FEAST PROJECT - Installation

Notes on an Indulgence (part 2)

Johnson enlarged the digital prints from scanned images of found photographs and exhibits these, stacked in horizontal registers – a monster storyboard; previsualisation without a connective infrastructure, only the performers’ share meta-concentration (the hidden internalized formation of a belief system) on the separation of blood from flesh that symbolises the sacrifice of the man-god. And, if there is no inward contemplation on the matter at hand, the direction of the child-bride’s gaze is oriented externally towards the surveillant authorities, the photographer and/or God. Thus the gallery space is activated variously by icy stares, knowing looks, fearsome glares, shock and awe. Some of the giant adolescents appear dwarfed by the event while others command the space, moving forward into the gallery, staking out an identity apart from authority and ritual. These confident subjects, monumentalised, are triumphant in their newly attained status as emergent sexual beings. However, many shrink from exposure, sinking back into the wall, willing and ready to hide behind the staged drapery, false scenery of a gothic church, or the spindly legs of a Victorian table. The exhibition reveals the fact that the childhood ritual is a tainted and knotty observance. Still, these images are starkly beautiful, and one cannot help but to fall in love with some of the young girls who appear haunted, noble, pure or immeasurably happy.”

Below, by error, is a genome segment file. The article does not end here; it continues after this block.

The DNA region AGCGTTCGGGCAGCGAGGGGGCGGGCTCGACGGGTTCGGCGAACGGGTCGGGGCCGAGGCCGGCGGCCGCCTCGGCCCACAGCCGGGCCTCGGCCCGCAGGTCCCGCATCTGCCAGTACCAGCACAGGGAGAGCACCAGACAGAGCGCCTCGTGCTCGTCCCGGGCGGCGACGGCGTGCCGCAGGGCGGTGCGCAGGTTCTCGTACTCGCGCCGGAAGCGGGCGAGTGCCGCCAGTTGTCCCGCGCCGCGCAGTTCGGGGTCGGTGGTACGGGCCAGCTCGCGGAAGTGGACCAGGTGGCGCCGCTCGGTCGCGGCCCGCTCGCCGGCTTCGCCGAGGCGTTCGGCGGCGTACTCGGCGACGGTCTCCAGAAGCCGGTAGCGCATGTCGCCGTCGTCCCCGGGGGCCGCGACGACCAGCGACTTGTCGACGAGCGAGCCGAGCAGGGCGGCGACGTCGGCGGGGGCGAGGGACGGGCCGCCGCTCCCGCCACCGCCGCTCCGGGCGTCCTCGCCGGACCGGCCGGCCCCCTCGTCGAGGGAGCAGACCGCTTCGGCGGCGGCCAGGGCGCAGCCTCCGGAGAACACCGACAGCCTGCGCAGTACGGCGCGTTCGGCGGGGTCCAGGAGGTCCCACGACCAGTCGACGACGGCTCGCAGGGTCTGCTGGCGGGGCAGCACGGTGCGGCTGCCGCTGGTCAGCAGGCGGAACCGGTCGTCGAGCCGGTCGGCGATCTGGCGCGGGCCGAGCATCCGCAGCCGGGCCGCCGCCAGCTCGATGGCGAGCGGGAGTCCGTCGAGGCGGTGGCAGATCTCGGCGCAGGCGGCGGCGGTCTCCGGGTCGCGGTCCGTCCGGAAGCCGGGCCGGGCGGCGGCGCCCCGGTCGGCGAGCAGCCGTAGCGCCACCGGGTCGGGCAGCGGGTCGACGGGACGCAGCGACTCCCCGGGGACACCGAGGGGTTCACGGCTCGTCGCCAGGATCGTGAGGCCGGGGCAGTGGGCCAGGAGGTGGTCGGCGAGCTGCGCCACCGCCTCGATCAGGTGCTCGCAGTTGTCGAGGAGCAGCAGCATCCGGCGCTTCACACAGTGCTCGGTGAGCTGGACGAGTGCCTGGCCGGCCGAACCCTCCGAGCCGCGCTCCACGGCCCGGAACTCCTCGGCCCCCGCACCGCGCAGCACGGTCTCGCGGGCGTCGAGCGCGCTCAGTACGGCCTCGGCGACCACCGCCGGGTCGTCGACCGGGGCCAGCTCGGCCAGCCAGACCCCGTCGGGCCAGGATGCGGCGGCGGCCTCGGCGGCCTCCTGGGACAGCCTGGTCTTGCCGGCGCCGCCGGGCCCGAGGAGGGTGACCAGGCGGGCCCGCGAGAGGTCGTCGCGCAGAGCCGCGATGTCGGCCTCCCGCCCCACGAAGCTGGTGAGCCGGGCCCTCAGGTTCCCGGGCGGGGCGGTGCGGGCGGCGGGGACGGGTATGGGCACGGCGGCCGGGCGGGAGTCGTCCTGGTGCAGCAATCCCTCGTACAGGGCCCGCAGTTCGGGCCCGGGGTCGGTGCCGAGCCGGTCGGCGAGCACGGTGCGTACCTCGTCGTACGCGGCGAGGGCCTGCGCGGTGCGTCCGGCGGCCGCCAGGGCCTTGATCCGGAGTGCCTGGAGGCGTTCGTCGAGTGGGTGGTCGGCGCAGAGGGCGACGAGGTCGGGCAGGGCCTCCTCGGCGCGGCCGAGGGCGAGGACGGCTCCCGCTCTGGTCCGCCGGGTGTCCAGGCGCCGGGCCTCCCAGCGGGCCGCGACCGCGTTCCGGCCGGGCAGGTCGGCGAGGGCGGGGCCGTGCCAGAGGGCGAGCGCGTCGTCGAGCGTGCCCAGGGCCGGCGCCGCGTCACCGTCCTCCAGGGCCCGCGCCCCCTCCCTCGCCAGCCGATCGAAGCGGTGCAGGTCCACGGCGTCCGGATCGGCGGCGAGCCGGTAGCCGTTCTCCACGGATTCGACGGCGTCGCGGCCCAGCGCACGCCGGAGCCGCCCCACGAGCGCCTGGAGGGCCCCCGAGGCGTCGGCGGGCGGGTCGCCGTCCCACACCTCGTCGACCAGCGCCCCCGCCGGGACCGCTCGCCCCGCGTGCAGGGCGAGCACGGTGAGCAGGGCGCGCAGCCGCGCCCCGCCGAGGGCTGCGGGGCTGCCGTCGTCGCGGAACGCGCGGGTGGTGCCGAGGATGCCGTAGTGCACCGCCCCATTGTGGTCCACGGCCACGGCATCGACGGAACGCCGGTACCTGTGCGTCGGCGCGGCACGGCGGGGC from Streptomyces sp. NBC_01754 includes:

Catherine Clinger, “Notes on an Indulgence”
(in Studio Space: Christy Johnson)
Vertigo Magazine, 3 (Summer 2007): 28-9.

This floor to ceiling installation plundered the Feast archive, a depository of more than 400 found First Communion commemorative pictures from Europe and the Americas (1877-1970). A selection of 108 images enlarged and printed in colour (digital photographic Lambda prints) were presented in a three-row grid format on four walls that literally enveloped and surrounded the viewer - an army of pre-teen girls dressed in white. The anonymous photographic portraits explore and critique the initiatory performance of gender in ritual contexts (both sacred and secular), particularly addressing notions of purity and contamination. These monumentalised images become celebratory markers of an emergent prepubescent sexuality and desire. The fetishised ‘virginal bride’ motif once safely and happily in place, now reaches the challenging excesses of the fantastically bizarre. The size is a renunciation of where these photographs were originally placed, and the spectator confronted by a re-viewing.  The sheer scale of the work exposes the physical nature of the First Communion event (both in the church and photographer’s studio) and sets out to deconstruct this important symbolic moment. Female sexuality is not located in a comfortable place … it is not clear where it is … it is not fixed. Confronting the images, two voices emerge in dialogue (wall texts) where amnesia and sharp recall explore the flux of denial and excess.

Christy Johnson
and 33 Confessors

  • Site-specific photographic installation, Oculorium Gallery
  • 108 - 91.4cm h x 61cm w
    Lambda prints on Fugi archival paper


Interview (PDF 40KB) with Curator Ciara Ennis (March 2007)
UCR California Museum of Photography